The new version of Atmel's IDE is free of charge and woos Arduino makers longing for new development resources.
Atmel staff officially announced today the availability of the new version of their IDE, saying that "Atmel Studio 7 accelerates MCU designs for both developers and Makers alike, bridging the gap between the MakerSpace and MarketPlace".
Atmel's IDE for AVR microcontrollers (like the ones you find on popular Arduinos, including the Uno) and other MCUs is a graphical platform (based on the 2015 version of MS Visual Studio Shell) for creating and configuring embedded applications, developing and debugging in the same, relatively simple, user interface.
Version 7 has a cleaner and updated user interface, a new help system integrated with the documentation and external resources, a better focused start page as long as several improvements to the editor.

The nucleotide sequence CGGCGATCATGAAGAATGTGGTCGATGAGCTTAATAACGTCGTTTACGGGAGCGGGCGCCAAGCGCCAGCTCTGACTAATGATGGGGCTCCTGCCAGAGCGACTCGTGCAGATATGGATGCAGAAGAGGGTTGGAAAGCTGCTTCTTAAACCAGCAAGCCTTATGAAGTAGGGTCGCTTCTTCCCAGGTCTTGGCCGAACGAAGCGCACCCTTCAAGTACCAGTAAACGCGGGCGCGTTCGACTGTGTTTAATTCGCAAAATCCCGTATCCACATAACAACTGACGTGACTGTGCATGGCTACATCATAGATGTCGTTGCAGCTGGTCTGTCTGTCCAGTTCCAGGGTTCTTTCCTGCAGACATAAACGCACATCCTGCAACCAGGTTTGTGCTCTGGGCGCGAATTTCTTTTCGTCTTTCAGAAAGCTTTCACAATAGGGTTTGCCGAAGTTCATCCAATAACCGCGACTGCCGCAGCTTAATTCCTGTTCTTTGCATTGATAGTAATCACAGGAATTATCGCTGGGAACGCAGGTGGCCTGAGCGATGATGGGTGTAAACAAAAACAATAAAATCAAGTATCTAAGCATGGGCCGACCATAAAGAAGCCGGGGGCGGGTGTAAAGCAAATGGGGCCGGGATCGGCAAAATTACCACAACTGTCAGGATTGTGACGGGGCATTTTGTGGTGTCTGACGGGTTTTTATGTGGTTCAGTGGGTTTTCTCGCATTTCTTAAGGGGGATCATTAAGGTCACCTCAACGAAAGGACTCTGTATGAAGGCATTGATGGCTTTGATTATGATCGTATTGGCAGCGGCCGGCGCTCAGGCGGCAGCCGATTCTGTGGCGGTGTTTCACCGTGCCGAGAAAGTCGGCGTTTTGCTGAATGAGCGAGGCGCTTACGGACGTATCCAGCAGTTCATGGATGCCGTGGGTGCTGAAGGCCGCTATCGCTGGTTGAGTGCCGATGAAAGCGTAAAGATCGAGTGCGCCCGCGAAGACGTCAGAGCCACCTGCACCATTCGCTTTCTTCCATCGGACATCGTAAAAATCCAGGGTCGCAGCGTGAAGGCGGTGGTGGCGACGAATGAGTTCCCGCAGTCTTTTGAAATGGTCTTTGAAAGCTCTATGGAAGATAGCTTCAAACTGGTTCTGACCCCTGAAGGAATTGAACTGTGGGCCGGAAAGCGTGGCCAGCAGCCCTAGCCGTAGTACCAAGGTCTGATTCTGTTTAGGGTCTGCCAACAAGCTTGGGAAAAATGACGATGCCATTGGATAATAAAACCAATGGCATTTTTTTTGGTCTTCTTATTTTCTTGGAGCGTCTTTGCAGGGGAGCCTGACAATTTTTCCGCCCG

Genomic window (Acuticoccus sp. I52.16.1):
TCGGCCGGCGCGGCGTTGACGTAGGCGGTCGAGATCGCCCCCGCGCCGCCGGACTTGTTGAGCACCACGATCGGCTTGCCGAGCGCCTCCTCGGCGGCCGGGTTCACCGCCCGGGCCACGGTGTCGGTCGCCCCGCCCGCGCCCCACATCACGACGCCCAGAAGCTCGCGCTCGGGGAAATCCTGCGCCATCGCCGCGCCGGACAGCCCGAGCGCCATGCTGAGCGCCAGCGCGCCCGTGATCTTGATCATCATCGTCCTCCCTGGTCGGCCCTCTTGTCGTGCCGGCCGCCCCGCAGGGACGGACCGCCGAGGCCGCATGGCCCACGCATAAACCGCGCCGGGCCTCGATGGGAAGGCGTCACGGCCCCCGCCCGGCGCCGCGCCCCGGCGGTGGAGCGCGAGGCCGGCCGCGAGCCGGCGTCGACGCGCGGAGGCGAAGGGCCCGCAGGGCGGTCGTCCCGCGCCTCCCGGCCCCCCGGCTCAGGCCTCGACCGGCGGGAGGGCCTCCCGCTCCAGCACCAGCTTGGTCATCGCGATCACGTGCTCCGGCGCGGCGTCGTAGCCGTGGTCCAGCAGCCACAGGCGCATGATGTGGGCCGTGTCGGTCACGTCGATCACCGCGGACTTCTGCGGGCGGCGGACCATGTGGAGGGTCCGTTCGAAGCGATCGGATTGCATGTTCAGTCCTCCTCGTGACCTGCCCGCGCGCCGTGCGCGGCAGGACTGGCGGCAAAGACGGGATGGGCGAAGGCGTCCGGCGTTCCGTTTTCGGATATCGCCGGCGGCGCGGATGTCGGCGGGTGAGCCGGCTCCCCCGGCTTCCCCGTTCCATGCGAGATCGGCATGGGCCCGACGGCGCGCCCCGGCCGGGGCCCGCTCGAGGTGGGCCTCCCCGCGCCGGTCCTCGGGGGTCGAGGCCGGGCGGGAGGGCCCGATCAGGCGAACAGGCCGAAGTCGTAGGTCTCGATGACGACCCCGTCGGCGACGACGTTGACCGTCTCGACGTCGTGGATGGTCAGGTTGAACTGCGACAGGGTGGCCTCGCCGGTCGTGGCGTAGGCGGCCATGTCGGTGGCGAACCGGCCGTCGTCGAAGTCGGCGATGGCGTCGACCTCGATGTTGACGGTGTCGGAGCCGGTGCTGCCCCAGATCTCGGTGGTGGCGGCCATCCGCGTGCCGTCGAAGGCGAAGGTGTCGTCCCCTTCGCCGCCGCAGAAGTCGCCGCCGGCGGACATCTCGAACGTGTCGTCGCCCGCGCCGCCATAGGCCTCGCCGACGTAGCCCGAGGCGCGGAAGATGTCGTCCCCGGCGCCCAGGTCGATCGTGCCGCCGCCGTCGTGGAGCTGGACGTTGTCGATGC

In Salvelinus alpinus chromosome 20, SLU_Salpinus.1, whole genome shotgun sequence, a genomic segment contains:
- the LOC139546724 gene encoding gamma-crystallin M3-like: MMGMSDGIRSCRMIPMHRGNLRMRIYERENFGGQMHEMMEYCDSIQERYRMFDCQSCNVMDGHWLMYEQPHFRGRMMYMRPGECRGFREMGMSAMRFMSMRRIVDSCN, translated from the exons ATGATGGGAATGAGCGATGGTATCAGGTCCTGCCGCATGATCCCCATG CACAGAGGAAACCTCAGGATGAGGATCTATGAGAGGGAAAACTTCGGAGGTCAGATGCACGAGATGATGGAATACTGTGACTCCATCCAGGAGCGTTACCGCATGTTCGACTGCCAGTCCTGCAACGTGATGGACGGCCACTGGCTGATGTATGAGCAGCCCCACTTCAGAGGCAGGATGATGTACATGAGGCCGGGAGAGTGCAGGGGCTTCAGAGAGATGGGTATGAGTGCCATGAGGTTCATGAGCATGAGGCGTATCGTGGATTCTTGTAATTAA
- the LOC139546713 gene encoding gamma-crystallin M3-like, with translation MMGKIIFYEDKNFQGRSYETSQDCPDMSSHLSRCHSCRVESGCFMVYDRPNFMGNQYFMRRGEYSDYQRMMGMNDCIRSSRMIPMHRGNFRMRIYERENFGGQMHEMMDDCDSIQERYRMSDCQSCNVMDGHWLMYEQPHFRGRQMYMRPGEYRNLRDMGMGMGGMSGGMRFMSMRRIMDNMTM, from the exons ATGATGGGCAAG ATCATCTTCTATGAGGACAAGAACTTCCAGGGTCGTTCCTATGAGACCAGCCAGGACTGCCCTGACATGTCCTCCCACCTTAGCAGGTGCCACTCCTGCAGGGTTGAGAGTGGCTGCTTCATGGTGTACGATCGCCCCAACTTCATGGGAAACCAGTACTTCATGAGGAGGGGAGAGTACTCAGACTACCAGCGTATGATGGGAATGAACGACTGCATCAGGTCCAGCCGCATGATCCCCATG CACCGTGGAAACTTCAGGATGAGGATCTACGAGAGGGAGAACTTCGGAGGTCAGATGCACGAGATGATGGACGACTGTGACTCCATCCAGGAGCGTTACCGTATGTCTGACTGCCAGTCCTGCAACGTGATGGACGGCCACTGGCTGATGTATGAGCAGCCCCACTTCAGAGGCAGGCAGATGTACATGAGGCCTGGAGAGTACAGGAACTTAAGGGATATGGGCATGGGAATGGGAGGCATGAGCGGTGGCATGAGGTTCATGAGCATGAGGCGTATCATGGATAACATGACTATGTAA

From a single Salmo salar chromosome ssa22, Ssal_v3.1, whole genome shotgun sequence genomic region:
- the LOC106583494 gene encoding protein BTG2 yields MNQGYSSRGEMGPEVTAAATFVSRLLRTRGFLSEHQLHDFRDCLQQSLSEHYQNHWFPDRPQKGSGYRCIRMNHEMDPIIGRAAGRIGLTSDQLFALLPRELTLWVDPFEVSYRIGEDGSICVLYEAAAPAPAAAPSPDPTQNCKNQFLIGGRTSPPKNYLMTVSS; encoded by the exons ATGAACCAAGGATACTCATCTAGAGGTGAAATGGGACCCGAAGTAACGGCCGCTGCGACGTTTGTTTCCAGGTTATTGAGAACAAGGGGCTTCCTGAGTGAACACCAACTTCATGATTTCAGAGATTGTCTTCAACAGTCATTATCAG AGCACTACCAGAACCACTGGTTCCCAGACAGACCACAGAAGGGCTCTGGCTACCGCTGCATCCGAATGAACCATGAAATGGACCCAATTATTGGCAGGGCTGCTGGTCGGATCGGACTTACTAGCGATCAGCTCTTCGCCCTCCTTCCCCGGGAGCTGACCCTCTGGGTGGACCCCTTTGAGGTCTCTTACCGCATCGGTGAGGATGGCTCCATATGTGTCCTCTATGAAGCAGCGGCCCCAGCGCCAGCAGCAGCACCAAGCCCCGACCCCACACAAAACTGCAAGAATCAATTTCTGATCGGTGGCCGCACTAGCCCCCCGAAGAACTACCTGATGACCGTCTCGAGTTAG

Describing it as "ideal for the Maker community", Atmel's announcement is clear about a new target segment: they say "Studio 7 lets Arduino developers quickly port their sketches created in the Arduino environment as C++ projects, and seamlessly migrate their prototypes into the professional Studio 7 environment".
By "seamlessly migrate" they really mean what you thought: one-click import of projects created in the Arduino. While there have been improvements on Arduino's IDE recently, some external competition may be what the doctor ordered to keep the community resources focused on what matters, and not on internal wars.
Atmel Studio 7 is free of charge and is integrated with the Atmel Software Framework (ASF) — a library of free source code with 1,600 project examples.